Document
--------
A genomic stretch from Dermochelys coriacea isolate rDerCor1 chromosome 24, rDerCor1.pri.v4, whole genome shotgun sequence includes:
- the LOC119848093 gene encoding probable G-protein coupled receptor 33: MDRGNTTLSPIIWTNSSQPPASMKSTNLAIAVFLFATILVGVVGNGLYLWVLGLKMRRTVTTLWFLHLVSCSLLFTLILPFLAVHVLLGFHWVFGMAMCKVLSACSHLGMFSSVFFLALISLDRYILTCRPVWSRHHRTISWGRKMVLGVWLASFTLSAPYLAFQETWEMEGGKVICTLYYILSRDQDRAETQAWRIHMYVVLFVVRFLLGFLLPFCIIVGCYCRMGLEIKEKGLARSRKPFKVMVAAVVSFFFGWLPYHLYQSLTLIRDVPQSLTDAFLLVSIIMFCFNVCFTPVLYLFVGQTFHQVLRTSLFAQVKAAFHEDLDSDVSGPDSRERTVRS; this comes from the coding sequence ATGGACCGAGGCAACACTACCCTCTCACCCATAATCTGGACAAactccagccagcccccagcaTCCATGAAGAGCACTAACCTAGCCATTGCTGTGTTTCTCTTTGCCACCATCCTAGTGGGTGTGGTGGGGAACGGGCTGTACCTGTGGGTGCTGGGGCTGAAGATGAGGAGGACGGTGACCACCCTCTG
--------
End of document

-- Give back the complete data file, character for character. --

A genomic stretch from Dermochelys coriacea isolate rDerCor1 chromosome 24, rDerCor1.pri.v4, whole genome shotgun sequence includes:
- the LOC119848093 gene encoding probable G-protein coupled receptor 33: MDRGNTTLSPIIWTNSSQPPASMKSTNLAIAVFLFATILVGVVGNGLYLWVLGLKMRRTVTTLWFLHLVSCSLLFTLILPFLAVHVLLGFHWVFGMAMCKVLSACSHLGMFSSVFFLALISLDRYILTCRPVWSRHHRTISWGRKMVLGVWLASFTLSAPYLAFQETWEMEGGKVICTLYYILSRDQDRAETQAWRIHMYVVLFVVRFLLGFLLPFCIIVGCYCRMGLEIKEKGLARSRKPFKVMVAAVVSFFFGWLPYHLYQSLTLIRDVPQSLTDAFLLVSIIMFCFNVCFTPVLYLFVGQTFHQVLRTSLFAQVKAAFHEDLDSDVSGPDSRERTVRS; this comes from the coding sequence ATGGACCGAGGCAACACTACCCTCTCACCCATAATCTGGACAAactccagccagcccccagcaTCCATGAAGAGCACTAACCTAGCCATTGCTGTGTTTCTCTTTGCCACCATCCTAGTGGGTGTGGTGGGGAACGGGCTGTACCTGTGGGTGCTGGGGCTGAAGATGAGGAGGACGGTGACCACCCTCTG